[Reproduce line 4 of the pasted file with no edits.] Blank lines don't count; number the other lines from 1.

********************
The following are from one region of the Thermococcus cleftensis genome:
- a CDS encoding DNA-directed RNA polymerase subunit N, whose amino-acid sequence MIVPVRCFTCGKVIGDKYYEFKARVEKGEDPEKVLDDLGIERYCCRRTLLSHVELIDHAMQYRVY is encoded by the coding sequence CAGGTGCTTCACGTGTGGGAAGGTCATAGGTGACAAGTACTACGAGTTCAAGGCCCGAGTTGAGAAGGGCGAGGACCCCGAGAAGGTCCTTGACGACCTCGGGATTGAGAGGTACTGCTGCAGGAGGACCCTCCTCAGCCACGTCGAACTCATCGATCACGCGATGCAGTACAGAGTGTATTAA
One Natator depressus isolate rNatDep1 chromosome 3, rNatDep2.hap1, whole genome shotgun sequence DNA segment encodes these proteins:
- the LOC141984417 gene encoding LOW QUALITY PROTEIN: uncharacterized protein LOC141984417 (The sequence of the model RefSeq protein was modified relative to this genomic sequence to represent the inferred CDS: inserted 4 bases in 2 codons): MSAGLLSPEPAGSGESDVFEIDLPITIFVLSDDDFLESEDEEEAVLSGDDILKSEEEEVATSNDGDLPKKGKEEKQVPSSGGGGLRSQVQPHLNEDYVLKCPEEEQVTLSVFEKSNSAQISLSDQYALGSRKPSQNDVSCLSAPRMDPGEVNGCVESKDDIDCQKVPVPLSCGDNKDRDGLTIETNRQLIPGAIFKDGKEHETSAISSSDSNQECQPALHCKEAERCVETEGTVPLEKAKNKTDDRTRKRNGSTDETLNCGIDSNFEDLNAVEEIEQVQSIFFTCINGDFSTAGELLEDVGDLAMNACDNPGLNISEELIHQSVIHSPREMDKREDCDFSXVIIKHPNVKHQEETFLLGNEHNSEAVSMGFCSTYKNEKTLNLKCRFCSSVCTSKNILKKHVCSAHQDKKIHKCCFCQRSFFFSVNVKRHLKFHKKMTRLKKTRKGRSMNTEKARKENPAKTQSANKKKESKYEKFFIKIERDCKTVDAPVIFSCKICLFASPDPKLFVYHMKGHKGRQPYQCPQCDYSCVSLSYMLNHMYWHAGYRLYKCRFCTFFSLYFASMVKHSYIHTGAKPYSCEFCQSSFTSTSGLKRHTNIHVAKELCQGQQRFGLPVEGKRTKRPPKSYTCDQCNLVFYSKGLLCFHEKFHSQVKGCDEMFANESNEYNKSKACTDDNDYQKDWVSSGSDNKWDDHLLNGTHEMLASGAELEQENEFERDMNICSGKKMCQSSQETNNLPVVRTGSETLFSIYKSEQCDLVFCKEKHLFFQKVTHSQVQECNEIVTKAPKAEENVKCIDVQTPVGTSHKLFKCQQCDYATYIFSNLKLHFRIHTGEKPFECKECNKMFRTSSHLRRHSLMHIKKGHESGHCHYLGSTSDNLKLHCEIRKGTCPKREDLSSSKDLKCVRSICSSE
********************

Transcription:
- the LOC141984417 gene encoding LOW QUALITY PROTEIN: uncharacterized protein LOC141984417 (The sequence of the model RefSeq protein was modified relative to this genomic sequence to represent the inferred CDS: inserted 4 bases in 2 codons): MSAGLLSPEPAGSGESDVFEIDLPITIFVLSDDDFLESEDEEEAVLSGDDILKSEEEEVATSNDGDLPKKGKEEKQVPSSGGGGLRSQVQPHLNEDYVLKCPEEEQVTLSVFEKSNSAQISLSDQYALGSRKPSQNDVSCLSAPRMDPGEVNGCVESKDDIDCQKVPVPLSCGDNKDRDGLTIETNRQLIPGAIFKDGKEHETSAISSSDSNQECQPALHCKEAERCVETEGTVPLEKAKNKTDDRTRKRNGSTDETLNCGIDSNFEDLNAVEEIEQVQSIFFTCINGDFSTAGELLEDVGDLAMNACDNPGLNISEELIHQSVIHSPREMDKREDCDFSXVIIKHPNVKHQEETFLLGNEHNSEAVSMGFCSTYKNEKTLNLKCRFCSSVCTSKNILKKHVCSAHQDKKIHKCCFCQRSFFFSVNVKRHLKFHKKMTRLKKTRKGRSMNTEKARKENPAKTQSANKKKESKYEKFFIKIERDCKTVDAPVIFSCKICLFASPDPKLFVYHMKGHKGRQPYQCPQCDYSCVSLSYMLNHMYWHAGYRLYKCRFCTFFSLYFASMVKHSYIHTGAKPYSCEFCQSSFTSTSGLKRHTNIHVAKELCQGQQRFGLPVEGKRTKRPPKSYTCDQCNLVFYSKGLLCFHEKFHSQVKGCDEMFANESNEYNKSKACTDDNDYQKDWVSSGSDNKWDDHLLNGTHEMLASGAELEQENEFERDMNICSGKKMCQSSQETNNLPVVRTGSETLFSIYKSEQCDLVFCKEKHLFFQKVTHSQVQECNEIVTKAPKAEENVKCIDVQTPVGTSHKLFKCQQCDYATYIFSNLKLHFRIHTGEKPFECKECNKMFRTSSHLRRHSLMHIKKGHESGHCHYLGSTSDNLKLHCEIRKGTCPKREDLSSSKDLKCVRSICSSE